Lifestyle

I just thought I had a weird streak on my nail

WE use our hands all day, every day, which means sometimes we get small cuts and even bruises.

But when flute player Elizabeth Misselbrook noticed a funny streak on her nail, she knew something was wrong.

Elizabeth Misselbrook noticed a strange mark on her fingernail in September 2019

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Elizabeth Misselbrook noticed a strange mark on her fingernail in September 2019Photo credit: Kennedy News
Doctors had to do a biopsy, but as her nail grew back, the mark got even darker

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Doctors had to do a biopsy, but as her nail grew back, the mark got even darkerPhoto credit: Kennedy News
The flute player had to have her finger amputated to prevent the cancer from spreading

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The flute player had to have her finger amputated to prevent the cancer from spreadingPhoto credit: Kennedy News

The 40-year-old had previously browsed through Facebook and had seen warnings that a mark like hers could be due to skin cancer.

She immediately made an appointment and was shocked when months later she had to have her finger amputated to get rid of a rare form of cancer.

The mother first noticed the stripe in September 2019 and her GP referred her to a dermatologist.

They initially said not to worry and to come back in three months to have it checked.

I went to the doctor after my daughter told me to get the itch checked - she saved my life
What Are

But the line began to change and grow – forcing medics to remove the nail and perform a biopsy.

Elizabeth said: “I was concerned because I have a doctor friend and she posted something on Facebook about a line on your nail being a sign of something.

“I wasn’t overly concerned, but enough to make a doctor’s appointment. I didn’t wait. It wasn’t itchy, just a faint light brown line.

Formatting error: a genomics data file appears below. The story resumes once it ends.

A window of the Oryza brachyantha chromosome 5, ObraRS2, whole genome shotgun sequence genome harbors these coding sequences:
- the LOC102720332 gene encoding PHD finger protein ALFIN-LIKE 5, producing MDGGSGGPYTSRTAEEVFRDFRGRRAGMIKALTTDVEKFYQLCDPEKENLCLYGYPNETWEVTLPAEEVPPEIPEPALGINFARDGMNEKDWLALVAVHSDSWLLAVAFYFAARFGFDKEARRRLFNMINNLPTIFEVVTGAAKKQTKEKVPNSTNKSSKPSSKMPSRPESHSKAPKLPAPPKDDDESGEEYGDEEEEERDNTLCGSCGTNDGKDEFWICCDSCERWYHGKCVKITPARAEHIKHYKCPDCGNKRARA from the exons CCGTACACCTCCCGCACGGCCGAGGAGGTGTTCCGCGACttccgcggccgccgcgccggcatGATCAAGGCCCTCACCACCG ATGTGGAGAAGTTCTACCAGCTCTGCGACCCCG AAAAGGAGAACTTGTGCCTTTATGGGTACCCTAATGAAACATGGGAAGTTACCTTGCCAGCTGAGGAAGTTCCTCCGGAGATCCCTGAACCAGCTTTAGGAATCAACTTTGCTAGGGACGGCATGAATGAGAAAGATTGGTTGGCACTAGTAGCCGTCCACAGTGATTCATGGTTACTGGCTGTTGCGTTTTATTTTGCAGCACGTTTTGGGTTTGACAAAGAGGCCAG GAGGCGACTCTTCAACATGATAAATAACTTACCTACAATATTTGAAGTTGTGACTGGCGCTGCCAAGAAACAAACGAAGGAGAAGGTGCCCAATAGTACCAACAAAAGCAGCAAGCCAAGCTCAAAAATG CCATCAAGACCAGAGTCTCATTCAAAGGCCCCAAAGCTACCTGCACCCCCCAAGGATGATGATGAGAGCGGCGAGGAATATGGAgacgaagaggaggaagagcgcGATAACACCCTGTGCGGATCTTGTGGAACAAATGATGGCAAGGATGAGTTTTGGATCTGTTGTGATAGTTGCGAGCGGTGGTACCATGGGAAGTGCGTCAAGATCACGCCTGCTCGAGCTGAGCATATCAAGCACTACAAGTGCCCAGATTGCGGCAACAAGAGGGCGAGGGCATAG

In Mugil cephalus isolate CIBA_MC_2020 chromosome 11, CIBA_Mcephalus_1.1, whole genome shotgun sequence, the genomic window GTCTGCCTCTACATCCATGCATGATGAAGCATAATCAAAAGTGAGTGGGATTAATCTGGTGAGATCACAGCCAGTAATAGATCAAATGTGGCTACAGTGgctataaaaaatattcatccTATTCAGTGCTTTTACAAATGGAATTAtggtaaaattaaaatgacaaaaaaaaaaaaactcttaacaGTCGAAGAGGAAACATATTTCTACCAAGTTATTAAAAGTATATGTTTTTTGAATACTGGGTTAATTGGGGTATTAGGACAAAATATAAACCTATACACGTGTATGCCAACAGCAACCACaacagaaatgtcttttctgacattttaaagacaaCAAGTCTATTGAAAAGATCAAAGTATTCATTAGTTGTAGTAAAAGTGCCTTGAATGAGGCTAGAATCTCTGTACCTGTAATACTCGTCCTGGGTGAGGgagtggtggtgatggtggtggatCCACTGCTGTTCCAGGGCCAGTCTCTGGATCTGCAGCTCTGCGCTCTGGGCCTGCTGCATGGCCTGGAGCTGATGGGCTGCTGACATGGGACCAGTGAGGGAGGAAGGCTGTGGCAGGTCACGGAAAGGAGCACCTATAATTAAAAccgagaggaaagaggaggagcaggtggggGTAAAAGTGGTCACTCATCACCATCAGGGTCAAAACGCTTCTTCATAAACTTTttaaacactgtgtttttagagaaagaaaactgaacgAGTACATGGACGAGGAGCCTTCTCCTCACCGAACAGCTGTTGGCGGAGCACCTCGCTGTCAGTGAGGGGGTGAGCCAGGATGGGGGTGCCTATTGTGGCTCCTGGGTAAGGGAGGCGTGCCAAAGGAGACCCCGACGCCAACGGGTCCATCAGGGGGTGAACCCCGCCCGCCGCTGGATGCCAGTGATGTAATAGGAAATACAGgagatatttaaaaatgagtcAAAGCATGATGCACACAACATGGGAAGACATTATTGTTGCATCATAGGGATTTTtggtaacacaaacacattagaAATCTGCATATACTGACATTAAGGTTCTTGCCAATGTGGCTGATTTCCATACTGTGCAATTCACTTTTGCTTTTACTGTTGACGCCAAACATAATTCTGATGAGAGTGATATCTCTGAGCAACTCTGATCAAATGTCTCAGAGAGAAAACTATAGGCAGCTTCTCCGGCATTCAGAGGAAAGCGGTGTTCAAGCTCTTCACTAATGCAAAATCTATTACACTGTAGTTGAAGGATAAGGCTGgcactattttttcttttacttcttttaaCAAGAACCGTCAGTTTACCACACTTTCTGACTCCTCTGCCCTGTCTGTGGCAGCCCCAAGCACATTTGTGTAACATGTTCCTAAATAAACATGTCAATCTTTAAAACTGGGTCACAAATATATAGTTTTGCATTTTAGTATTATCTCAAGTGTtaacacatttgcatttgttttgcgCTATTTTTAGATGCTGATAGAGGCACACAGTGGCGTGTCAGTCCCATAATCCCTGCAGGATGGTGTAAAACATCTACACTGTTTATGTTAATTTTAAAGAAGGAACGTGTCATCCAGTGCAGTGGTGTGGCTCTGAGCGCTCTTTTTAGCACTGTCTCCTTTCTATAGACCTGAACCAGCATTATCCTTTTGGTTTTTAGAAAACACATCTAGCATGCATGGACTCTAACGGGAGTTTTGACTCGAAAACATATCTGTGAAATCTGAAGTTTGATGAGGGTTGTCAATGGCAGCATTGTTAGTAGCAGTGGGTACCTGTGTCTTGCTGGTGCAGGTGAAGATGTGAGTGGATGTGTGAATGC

“It takes time because it’s not a quick ‘pull that off and look at it’ and the nails get weird spots, but it’s changed and I had a feeling.”

In December 2020 the nail had grown back but it was still not right.

“I noticed a different line so I went back to the GP and kept an eye on it again. It’s changed a lot,” Elizabeth said.

“The dermatologist said it was suspicious and needed to be biopsied again. It was much wider and darker and I was concerned.

“It had pigment that had gone to the skin at the base of the nail, so I was a lot more concerned because it had more sinister properties.

“So in May 2021 they said it was a stage 1A melanoma, which means it’s invasive but not very large.”

Elizabeth has been diagnosed with a rare form of skin cancer known as acral tiginous subungual melanoma.

She now urges others to pay attention to the signs as she awaits a prosthetic finger so she can play the flute again.

Elizabeth, from Bracknell, Berkshire, said: “As I had two melanomas that had been completely removed, they wanted to make sure it didn’t come back, so they amputated it before the first joint.

What is melanoma skin cancer?